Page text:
“Hitler’s Pawn: The Boy Assassin and the Holocaust” by Stephen Koch— A Forgotten Seventeen-year-old

Koch, Stephen. “Hitler’s Pawn: The Boy Assassin and the Holocaust”, Counterpoint, 2019. A Forgotten Seventeen-Year-Old Amos Lassen A forgotten seventeen-year-old Jew, Herschel Grypszpan,  was blamed by the Nazis for the anti-Semitic violence and terror of Kristallnacht, the pogrom seen as an initiating event of the Holocaust. It seems that
after learning about the Nazi persecution of his family, Grynszpan,  an impoverished seventeen-year-old Jew living in Paris, bought a small handgun and on November 7, 1938, went to the German embassy and shot the first German diplomat he saw. When the man died two days later, Hitler and Goebbels made the shooting their pretext for Kristallnacht and it is still understood by many to be the  initiating event of the Holocaust.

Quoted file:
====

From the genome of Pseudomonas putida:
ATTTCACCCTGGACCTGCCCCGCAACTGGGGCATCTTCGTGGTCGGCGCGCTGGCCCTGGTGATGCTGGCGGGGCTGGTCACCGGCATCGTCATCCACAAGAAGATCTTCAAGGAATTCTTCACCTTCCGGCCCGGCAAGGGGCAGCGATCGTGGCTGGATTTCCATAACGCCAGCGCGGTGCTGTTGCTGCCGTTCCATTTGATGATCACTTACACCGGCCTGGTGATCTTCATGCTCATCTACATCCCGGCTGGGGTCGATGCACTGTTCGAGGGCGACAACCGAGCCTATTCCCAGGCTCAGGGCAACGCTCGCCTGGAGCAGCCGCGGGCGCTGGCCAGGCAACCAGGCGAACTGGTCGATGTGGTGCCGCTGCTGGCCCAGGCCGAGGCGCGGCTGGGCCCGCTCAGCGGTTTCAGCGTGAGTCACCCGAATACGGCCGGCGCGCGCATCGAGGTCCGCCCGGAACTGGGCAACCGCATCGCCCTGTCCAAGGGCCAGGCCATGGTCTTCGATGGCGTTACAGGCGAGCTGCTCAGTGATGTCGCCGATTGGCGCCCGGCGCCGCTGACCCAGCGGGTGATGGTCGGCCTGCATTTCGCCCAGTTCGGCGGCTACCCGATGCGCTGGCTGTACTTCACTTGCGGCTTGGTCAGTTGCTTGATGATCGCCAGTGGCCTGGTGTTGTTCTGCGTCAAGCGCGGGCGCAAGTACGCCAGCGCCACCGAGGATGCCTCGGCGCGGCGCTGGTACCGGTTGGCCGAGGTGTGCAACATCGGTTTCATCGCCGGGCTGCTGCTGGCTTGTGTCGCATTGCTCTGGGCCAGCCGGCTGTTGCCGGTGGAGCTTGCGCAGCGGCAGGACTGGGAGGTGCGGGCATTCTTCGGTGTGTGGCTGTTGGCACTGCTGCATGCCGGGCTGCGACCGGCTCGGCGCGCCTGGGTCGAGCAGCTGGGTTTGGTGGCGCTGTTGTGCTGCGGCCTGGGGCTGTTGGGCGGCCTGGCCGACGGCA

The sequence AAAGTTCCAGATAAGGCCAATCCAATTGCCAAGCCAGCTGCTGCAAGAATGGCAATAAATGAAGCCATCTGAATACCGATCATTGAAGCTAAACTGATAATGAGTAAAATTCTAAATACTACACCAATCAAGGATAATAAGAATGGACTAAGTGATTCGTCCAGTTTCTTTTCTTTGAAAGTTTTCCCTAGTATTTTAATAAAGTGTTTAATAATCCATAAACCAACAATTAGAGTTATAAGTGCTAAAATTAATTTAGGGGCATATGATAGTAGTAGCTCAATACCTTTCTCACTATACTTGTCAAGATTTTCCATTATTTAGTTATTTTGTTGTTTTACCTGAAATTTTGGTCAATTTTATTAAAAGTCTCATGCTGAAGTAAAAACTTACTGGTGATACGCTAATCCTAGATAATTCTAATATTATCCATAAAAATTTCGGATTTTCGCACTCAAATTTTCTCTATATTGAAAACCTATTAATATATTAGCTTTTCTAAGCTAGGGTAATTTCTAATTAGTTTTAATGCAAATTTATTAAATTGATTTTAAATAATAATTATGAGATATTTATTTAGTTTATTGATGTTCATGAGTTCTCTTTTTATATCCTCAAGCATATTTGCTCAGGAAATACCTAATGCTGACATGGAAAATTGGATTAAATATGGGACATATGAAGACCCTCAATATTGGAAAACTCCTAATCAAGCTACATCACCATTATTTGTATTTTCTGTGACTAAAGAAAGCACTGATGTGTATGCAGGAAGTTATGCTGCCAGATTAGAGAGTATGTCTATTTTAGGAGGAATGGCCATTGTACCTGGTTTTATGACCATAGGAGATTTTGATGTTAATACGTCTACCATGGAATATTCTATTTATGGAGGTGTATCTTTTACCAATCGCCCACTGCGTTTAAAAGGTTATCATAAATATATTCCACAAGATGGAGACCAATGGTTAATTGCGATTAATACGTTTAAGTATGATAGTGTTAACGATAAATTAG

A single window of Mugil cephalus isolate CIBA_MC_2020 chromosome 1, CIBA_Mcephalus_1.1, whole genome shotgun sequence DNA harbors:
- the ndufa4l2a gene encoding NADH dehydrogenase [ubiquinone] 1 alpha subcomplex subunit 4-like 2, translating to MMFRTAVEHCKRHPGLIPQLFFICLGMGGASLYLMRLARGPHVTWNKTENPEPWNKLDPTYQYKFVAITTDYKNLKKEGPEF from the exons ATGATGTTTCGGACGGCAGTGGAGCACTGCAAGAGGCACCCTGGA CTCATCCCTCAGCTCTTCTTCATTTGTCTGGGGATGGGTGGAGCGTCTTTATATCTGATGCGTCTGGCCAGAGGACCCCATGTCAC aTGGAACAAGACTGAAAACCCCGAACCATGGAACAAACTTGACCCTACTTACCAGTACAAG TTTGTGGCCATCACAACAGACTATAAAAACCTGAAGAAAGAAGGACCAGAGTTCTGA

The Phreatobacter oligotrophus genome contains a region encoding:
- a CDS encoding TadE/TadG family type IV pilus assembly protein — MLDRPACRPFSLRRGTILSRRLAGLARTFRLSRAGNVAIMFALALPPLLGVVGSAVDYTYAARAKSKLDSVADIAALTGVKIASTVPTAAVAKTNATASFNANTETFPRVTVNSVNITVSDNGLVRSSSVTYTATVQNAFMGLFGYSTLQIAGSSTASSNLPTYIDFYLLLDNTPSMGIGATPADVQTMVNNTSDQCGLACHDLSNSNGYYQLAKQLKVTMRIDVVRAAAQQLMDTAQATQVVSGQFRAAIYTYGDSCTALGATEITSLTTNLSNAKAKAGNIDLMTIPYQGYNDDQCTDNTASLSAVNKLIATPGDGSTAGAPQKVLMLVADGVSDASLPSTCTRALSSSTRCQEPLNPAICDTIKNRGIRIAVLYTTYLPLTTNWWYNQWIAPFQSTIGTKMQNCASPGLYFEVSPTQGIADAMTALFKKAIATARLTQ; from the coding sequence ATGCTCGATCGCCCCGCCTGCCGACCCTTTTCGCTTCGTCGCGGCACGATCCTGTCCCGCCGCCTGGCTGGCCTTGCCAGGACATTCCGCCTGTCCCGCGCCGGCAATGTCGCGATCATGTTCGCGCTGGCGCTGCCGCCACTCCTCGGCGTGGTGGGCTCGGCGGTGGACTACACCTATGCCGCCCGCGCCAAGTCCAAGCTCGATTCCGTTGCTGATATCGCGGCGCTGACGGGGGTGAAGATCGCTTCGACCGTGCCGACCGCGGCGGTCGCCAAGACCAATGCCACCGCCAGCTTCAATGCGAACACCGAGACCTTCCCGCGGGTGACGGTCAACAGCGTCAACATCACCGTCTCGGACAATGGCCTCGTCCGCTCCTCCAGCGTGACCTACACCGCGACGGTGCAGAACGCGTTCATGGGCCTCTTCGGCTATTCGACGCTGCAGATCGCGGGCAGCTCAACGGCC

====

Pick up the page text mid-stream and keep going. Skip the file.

Overnight, Grynszpan, who has been a bright but naive teenager and a political nobody became front-page news and a pawn in a global power struggle. When France fell, the Nazis captured Grynszpan and flew him to Berlin. The boy became a privileged prisoner of the Gestapo while Hitler and Goebbels plotted a massive show trial to blame “the Jews” for starting World War II. Grynszpan understood Hitler’s intentions and waged a battle of wits to sabotage the trial, knowing that even if he succeeded, he would certainly be murdered. Let me say here that this is not the only book written about Grynszpan. There are here at this website three other reviews of three other books about him. What makes this one different is the Stephen Koch’s research and storytelling. Koch’s account reveals how this fragile yet steadfast young man devised a plan that outwitted Goebbels. After shooting the Nazi official with a tiny handgun, Gryszpan surrendered himself and he survived several prisons and concentration camps before dying under unknown circumstances. Koch’s storytelling talent gives us the story and provokes us to ask why they haven’t heard about him before. Herschel Grynszpan was one of some 18,000 Ostjuden living in Germany who with his own family, had been rounded up and deported across the Polish border and left to fend for themselves in the bitter winter weather. He could not have known that Hitler and Goebbels would use this assassination to rally the SS to begin Kristallnacht and then use Grynszpan to mount  huge show trial, where it could be proven that this boy was the pawn of a worldwide Jewish conspiracy to murder Aryans. Grynszpan was not going to allow himself to be used a second time, and Koch shares his complicated plans while highlighting the rise of fascism in the Nazi period and telling us about the opportunists and their power plays, the crafting of the “big lie” and the staging of pogrom in ways that allow us as readers to think about the parallels to today’s world politics.

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